Gap Inc. continues its commitment to transparency in its third Social Responsibility Report

    Highlights progress on ethical sourcing, environmental sustainability and
    community investment initiatives that are good for business and the right
    thing to do

    SAN FRANCISCO, Aug. 16 /CNW/ - Gap Inc. (NYSE:   GPS) today released its
third and most comprehensive Social Responsibility Report, highlighting the
company's commitment to social responsibility. This year's report, covering
fiscal years 2005-2006, details the company's progress and goals for
initiatives involving its supply chain, community investment, employees and
the environment.
    From 2005 to 2006, the number of approved garment factories earning the
company's highest compliance ratings continued to increase. In fact, 61 per
cent of Gap's contracted garment factories are currently rated "Good" or
"Excellent," indicating that progress is being made to improve the working
conditions at many factories in the company's supply chain.
    "We're making a lot of changes at Gap Inc. but, as our Social
Responsibility Report demonstrates, doing business the right way is still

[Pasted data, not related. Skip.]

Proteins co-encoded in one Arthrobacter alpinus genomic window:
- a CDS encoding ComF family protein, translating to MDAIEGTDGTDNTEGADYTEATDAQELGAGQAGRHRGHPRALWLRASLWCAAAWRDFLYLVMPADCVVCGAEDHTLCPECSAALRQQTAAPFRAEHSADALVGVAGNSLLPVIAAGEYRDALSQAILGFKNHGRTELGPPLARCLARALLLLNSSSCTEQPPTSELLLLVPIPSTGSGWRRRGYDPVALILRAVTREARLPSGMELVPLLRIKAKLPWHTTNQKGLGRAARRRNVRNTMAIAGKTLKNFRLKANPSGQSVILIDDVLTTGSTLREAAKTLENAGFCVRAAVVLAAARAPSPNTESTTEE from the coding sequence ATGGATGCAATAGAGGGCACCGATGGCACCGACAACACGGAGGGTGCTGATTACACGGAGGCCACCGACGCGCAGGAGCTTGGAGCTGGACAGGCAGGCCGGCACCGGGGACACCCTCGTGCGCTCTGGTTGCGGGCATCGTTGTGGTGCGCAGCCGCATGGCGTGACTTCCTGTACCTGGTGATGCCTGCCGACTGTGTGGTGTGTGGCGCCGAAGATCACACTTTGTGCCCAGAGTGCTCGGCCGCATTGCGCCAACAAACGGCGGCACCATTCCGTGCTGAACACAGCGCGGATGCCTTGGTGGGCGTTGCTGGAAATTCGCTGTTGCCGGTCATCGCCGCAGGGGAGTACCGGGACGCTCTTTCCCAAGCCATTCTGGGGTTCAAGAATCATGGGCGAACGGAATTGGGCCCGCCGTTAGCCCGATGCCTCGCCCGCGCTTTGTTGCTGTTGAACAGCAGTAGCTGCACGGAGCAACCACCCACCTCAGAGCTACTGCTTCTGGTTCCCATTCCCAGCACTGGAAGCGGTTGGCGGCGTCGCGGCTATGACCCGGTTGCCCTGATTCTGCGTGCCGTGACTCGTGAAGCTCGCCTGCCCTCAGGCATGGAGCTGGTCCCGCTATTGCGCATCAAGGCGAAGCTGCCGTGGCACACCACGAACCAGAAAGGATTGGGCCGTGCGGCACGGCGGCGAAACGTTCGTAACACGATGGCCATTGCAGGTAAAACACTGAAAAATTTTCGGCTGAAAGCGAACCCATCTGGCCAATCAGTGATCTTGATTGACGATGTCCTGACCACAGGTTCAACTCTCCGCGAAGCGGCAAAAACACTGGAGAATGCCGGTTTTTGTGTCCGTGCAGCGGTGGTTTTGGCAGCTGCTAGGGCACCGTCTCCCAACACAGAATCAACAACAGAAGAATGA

extremely important to us," said Robert Fisher, former interim CEO and current
member of Gap Inc.'s board of directors. "We have an unwavering commitment to
our social responsibility program; it's good for business and we know it's the
right thing to do."
    Gap Inc.'s recently appointed chairman and CEO Glenn Murphy said, "Gap
Inc.'s commitment to doing business in a socially responsible manner is a
fundamental part of who we are, especially for our employees and our
customers. Reflected in this report is the hard work and passion of our
employees to uphold our brand values, which truly set Gap, Old Navy and Banana
Republic apart as socially conscious brands."
    The new report is designed around provocative questions highlighting the
complex issues that Gap Inc. - and the entire apparel industry - faces and
illustrates the company's commitment to ongoing dialogue and collaboration.
    "We believe we should go beyond the basics of ethical business practices
to embrace our role as a global citizen," said Dan Henkle, senior vice
president of Social Responsibility, Gap Inc. "Each section of the report
explains our progress in key areas and raises new challenges we've identified
through our experiences. We believe that our transparency will encourage other
companies to take similar actions."
    Gap Inc. engaged a number of stakeholders for feedback and input,